What Are the Benefits of Tempo Training?

You’ll notice that during “Dark Matter” we have tempo squats as an option on our Performance track. Tempo training is an excellent tool that utilizes the benefits of time under tension and holding positioning in order to build both strength and muscle. It removes momentum from lifts that otherwise benefit from it and ensure that you’re tapping into as much motor unit recruitment as possible in order to complete the lift.

Increased motor unit recruitment = increased strength.

Let’s take the following example and look at each number in the prescription to understand how to perform it.

4 x 3131 Goblet Squat

4 – The very first number is simply the amount of repetitions performed in the set. 

3 – The first number in the four-number sequence indicates the time spent on the eccentric, or lowering of the movement. So, the lifter would apply a focused three second count to their descent.

1 – The second number indicates time spent at bottom, or pause. In this case, a one second pause. 

3 – The third number indicates time spent on the concentric, or standing up. A three second count.

1 – You guessed it. The fourth number is the time spent at the top prior to starting the next rep.

So, three second descent. One second pause at bottom. Two second ascent. One second pause at top. For four reps.


  • Eccentric Strength – Working the negative of a movement in a controlled manner is very beneficial for strength gains, hypertrophy, and injury prevention. It also makes you sore as hell, so prescribe accordingly.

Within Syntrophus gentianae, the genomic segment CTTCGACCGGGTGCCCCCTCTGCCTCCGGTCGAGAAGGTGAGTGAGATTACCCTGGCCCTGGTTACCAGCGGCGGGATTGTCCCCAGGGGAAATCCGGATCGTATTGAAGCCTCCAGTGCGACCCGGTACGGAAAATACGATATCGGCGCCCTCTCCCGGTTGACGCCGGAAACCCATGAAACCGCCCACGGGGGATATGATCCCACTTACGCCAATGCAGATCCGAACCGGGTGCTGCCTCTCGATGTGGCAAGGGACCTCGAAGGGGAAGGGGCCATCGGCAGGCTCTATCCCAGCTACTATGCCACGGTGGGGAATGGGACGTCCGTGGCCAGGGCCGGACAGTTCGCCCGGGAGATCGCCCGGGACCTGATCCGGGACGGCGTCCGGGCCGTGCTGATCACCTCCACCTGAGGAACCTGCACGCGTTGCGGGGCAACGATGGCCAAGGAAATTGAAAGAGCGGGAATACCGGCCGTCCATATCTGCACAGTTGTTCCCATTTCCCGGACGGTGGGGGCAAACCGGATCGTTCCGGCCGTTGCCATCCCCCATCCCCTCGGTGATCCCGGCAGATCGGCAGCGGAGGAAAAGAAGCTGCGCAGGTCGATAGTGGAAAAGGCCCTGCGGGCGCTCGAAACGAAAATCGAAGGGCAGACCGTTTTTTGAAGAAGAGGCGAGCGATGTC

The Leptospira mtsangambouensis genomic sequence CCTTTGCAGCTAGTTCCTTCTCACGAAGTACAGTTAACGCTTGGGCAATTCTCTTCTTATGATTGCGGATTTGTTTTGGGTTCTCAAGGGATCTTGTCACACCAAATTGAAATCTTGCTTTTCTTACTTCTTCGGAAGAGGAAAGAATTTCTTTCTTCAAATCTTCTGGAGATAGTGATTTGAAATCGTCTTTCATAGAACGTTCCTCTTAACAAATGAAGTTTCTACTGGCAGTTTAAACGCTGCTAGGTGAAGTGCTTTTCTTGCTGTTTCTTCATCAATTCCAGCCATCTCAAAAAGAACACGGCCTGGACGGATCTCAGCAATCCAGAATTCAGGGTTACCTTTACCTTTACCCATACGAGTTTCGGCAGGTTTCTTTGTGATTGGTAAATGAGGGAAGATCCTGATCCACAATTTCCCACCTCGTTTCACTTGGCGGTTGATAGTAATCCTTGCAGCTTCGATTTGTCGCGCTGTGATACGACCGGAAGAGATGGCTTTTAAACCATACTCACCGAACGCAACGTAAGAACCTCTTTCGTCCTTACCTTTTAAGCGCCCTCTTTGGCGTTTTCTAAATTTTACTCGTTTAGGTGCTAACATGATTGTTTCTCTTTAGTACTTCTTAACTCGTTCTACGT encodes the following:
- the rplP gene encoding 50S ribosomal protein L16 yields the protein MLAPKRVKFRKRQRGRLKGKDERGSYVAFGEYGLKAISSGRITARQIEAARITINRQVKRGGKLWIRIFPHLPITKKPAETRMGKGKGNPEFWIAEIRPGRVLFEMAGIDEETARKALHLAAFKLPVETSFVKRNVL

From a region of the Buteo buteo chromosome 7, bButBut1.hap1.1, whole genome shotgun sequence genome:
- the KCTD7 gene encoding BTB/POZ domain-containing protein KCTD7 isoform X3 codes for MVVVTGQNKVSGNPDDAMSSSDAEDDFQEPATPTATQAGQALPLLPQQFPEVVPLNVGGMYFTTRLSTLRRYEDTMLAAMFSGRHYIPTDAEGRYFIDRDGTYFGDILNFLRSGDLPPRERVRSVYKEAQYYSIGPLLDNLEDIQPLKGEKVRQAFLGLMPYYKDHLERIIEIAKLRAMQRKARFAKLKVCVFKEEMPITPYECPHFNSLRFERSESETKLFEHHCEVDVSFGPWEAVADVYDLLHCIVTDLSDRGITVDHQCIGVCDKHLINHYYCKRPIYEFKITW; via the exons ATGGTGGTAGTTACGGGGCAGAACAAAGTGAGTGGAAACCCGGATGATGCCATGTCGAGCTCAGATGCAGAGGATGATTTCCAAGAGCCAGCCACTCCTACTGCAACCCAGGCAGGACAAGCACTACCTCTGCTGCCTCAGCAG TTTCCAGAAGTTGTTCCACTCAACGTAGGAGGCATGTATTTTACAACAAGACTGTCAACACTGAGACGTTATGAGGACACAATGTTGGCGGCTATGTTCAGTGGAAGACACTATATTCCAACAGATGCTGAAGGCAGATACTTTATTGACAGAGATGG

• Weak Links – Often, our stronger muscles overpower the weaker muscles in movement. This is particularly the case for quad-dominant folks who have trouble activating their glutes and hamstrings. A slow focus of the movement at reduced load allows the weaker links to get to work and not be passed over by speed.
  • Bracing – Pretty much impossible to move slow and not brace. This reinforces good habits with veterans and teaches proper abdominal bracing in new athletes.
  • Technique – The mere act of moving slower reduces error rate. There’s high correlation between speed of movement and technique error.
  • Working Through Sticking Points – Most of us stick right after the eccentric, or the first few inches of the concentric. By pausing and starting from dead stop, we help increase rate of motor unit recruitment to “get us out of the hole”.


Understand that tempo work is very taxing. The time under tension for a set of three reps at 3131 pace 24 seconds. That’s a lot of time to be under load or controlling your body weight in a dynamic movement, so less tends to be more with tempo work.

Here are some ways you can tweak it to hit specific goals.

X – If there is an X in the equation, say for example, “31×1”, it means you explode up on the concentric, so no pause. This saves some time under tension and focuses on building eccentric strength.

0 – You don’t have to pause at the bottom. Think about the goal of the athlete and what you are asking them for this particular work piece.

Load is secondary and technique is everything. A common mistake is to go heavier than you’re able to, and you end up rushing the counts and all of the sudden you are in this middle ground of not that much weight and not much of a tempo. Yuck.

Slow down, do it right.